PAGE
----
Psychiatry & Medication

Librium for Anxiety

The Bottom Line:

  • Librium is a medication used to treat anxiety and alcohol withdrawal.

  • It is an FDA-approved for anxiety treatment.

  • Available in capsules of 5,10,25mg strengths.

  • It is prescribed with caution due to abuse and dependence potentiality.

What is Librium?

Librium is a medication from the benzodiazepine (benzo) group. It is used for short-term treatment of anxiety disorders. A doctor may occasionally prescribe it to relieve anxiety in patients before surgery. The use of medication is also linked to the treatment of alcohol withdrawal. 

A benzo medication, Librium acts as a tranquilizer by affecting chemicals in the brain and nervous system. It elevates the effects of gamma-Aminobutyric acid (GABA) which then develops sedation and relieves anxiety.

This medication has the potential for abuse and dependence. Librium has been known to have been misused to get high or enhance the effect of other medications. There is no known evidence about its efficacy for long-term treatment of anxiety. When taking it, caution is required to monitor the respiratory depression side effect and excessive sedation.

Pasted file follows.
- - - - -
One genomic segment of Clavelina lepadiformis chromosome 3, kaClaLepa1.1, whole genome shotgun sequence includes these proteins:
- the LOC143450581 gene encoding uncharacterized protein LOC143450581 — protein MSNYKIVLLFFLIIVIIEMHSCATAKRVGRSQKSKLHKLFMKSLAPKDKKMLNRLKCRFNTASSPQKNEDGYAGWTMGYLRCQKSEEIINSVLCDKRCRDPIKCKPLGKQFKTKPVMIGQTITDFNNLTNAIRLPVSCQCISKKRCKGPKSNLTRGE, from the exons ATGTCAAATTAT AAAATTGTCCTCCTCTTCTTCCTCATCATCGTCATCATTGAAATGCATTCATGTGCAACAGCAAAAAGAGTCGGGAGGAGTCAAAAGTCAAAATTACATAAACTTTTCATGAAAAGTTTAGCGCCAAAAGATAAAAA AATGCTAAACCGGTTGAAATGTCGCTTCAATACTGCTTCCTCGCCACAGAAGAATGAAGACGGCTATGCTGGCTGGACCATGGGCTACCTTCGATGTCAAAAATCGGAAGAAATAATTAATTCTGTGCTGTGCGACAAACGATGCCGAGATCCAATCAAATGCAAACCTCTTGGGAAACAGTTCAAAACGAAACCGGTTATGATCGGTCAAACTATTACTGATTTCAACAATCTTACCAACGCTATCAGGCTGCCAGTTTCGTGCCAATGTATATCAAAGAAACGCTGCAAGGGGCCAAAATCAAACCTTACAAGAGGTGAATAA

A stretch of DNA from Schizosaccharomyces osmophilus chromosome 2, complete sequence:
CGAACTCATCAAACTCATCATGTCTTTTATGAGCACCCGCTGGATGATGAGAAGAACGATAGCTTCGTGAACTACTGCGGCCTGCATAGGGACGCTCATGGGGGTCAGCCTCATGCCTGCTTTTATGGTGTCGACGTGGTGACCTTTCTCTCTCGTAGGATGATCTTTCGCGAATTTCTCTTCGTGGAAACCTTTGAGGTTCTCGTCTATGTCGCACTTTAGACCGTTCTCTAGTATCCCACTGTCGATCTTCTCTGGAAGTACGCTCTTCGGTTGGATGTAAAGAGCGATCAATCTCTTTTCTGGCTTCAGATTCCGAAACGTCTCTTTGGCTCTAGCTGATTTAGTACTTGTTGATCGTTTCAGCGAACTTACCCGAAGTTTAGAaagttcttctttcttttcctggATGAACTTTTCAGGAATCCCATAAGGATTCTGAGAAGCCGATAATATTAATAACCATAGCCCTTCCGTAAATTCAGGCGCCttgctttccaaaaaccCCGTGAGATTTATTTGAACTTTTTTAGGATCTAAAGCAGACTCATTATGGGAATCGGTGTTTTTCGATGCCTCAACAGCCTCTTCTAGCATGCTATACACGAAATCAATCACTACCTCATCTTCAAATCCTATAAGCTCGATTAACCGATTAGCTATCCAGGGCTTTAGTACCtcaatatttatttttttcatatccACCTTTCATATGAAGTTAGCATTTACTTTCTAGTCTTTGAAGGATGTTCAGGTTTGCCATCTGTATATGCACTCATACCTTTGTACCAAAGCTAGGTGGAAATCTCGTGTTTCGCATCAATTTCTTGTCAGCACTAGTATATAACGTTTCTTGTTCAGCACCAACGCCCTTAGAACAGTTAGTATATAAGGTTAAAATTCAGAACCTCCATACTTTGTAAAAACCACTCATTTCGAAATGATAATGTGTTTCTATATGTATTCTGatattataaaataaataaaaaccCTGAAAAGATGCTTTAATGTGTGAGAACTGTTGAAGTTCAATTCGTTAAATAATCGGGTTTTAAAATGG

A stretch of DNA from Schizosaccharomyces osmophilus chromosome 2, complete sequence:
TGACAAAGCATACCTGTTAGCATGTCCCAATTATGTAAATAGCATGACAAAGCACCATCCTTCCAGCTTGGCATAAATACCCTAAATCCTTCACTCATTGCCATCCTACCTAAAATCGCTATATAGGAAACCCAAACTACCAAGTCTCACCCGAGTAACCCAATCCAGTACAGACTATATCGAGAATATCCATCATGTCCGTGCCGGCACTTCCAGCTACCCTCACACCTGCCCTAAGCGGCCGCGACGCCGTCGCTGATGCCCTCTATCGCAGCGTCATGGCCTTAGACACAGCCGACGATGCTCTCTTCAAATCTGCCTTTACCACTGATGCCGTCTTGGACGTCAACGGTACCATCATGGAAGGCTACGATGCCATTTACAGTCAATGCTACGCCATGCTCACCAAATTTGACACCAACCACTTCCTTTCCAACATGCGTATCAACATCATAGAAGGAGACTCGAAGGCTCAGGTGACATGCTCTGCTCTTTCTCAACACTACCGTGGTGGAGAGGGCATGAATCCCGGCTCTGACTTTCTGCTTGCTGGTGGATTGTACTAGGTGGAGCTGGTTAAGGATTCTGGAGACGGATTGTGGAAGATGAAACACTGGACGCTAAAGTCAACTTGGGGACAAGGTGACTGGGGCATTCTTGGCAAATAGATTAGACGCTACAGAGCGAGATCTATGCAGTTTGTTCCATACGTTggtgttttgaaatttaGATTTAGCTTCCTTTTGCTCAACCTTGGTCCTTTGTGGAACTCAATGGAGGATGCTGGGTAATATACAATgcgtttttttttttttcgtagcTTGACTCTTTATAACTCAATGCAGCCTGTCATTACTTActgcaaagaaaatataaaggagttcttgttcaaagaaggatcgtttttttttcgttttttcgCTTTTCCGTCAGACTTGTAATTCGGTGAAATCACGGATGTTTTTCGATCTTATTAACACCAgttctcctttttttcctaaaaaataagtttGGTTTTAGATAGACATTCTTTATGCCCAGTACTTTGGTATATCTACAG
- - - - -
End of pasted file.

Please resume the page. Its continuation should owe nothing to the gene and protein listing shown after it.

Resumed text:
Chlordiazepoxide is a generic name and the active ingredient of Librium. It is available in capsules of 5, 10, 25 mg strengths of chlordiazepoxide hydrochloride alongside corn starch, lactose, talc.

Can Librium be taken for Anxiety?

Librium works as a sedative medication, however, its precise mechanism of action for anxiety treatment is not clearly understood. Librium is believed to provide antianxiety action by affecting natural chemicals in the brain. Stress-related anxiety caused by everyday life does not require treatment with Librium. Doctors should always assess the applicability of this medication. 

Is Librium  FDA approved for anxiety?

Librium is the first approved benzodiazepine medication in the U.S. In, 1960, it was approved by the Food and Drug Administration (FDA) to treat anxiety disorders and alcohol withdrawal in adults. Drug Enforcement Administration (DEA) recommends its use to be placed under strict control, as high doses of the medication can lead to addiction or be misused. 

What research supports Librium for anxiety? 

There is limited research about the use of Librium for anxiety.

  • Aggressive monkeys were tamed by the use of Chlordiazepoxide. It eliminated the manifestations of fear and aggression and provided sedative effects. Also, the study has been conducted with vicious rats. The taming effect was demonstrated as well. This medication has shown efficacy by blocking vicious behavior and causing sedation in both animals.

What do experts say about Librium for anxiety?